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The adventures of Fe & Chris

Archive for July, 2007

Sightings and wanderings

Although I have now been doing the OpWall thing for a week and a half it seems like much longer in some ways, but time is also flying. The first week was nice as all the scientists were here so I got to know quite a few of them. Officially we’re not supposed to go out on our own without a guide, but Chris and I managed a a couple of small wanders around along some of the trails.

One morning I managed to get up in time to join in with the mist netting (Chris’s early starts are one thing I’m not missing now he’s elsewhere!). It was great as it I got to hold a Hummingbird - it was lovely and sat on my hand for a couple more minutes once I released it… so cute! We also caught a few other different species during the netting (including a Black-headed Saltator I think), as well as seeing a Highland Guan protecting her(?) nest - a Guan is a partridge-like bird and wakes me up most mornings with its call, which is quite melodic. My favourite song at the moment is the Solitaire, although apparently it’s quite a plain looking bird, its song is beautiful and makes a nice soundtrack to the forest. I have also seen a Trogon, a Quetzal flying far overhead, and today I saw two Emerald Toucanets. There is also a Hepatic Tanager which hangs around camp and is bright red! I’m sure Chris will have plenty more to add to this list when he returns…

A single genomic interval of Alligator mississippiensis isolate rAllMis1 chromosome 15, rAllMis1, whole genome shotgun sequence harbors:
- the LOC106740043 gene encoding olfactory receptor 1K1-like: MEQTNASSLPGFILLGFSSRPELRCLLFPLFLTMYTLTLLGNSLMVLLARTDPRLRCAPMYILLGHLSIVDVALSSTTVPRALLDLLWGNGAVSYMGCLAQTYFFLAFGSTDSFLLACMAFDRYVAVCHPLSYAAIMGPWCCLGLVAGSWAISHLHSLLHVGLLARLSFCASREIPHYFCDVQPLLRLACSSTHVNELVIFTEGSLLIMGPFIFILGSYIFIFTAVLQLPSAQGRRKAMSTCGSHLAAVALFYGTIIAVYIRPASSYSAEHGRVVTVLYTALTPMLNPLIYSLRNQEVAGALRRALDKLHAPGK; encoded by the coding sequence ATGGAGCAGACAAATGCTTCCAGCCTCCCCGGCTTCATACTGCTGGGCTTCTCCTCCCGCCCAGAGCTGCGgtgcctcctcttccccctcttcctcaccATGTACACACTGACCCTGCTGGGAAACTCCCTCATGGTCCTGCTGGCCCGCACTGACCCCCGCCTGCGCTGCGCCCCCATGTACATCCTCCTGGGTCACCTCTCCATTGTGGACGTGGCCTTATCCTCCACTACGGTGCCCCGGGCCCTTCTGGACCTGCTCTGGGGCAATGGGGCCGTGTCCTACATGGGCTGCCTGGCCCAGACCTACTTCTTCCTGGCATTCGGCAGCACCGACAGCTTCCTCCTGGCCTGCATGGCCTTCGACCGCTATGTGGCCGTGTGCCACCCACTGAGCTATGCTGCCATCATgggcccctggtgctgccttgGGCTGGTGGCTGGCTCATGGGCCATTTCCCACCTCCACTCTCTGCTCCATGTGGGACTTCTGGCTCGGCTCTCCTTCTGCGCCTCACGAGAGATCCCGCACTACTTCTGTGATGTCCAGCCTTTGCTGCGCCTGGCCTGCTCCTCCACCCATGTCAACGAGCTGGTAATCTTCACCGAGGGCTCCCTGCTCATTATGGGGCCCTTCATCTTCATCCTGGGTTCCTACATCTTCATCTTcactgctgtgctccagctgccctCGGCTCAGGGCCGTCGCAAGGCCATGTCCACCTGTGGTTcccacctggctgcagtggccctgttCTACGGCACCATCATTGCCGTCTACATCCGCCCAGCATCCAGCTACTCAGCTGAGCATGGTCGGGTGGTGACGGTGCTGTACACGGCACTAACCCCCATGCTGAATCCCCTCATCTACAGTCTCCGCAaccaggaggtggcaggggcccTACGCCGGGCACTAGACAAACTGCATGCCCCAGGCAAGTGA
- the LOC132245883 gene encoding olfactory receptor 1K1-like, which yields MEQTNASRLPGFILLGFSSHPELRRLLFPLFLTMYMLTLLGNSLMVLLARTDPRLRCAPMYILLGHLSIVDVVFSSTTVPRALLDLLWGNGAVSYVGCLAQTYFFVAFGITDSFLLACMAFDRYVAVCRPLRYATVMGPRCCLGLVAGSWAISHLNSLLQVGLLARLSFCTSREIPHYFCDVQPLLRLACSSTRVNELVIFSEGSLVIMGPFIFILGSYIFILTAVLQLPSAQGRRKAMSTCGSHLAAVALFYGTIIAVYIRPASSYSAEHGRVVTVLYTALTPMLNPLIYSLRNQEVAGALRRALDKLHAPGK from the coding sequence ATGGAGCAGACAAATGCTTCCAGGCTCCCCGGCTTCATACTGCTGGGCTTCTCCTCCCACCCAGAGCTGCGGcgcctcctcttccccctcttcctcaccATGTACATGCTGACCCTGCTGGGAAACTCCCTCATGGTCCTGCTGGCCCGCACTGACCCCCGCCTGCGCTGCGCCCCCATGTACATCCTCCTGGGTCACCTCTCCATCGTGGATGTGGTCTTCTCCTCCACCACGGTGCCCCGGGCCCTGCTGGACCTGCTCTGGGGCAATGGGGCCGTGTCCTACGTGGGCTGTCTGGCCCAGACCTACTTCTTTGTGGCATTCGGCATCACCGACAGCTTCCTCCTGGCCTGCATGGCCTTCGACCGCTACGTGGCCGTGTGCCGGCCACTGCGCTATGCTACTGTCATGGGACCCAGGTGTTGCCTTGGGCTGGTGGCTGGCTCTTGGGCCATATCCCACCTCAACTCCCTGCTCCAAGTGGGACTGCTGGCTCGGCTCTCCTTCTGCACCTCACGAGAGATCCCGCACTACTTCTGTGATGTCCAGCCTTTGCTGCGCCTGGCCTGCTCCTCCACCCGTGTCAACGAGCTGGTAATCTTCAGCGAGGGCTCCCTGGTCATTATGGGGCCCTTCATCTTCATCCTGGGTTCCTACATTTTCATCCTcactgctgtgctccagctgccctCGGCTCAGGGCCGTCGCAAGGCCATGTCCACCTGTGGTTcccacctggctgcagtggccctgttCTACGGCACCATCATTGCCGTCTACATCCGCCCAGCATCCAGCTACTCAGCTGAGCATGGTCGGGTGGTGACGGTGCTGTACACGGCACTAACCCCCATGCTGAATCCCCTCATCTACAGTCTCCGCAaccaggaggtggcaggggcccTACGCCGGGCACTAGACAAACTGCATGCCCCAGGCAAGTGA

As you can see from the newly added photo pages (they’re in alphabetical order, so make sure you check to see the new ones) there are quite a few creatures that can be found in the camp - including the tarantula that I actually found - I thought it was fake to start with! The little snake was also cool, although they wouldn’t let me keep it as a pet! The most common butterfly that can be seen on site (and hangs around the path to the urinals for some reason) is called the ‘88′ because of its marking. It’s very pretty as you can see from the photo below. It’s outer wing pattern is black with an irridescent blue rectangle in the top, but it rarely shows this when it is resting.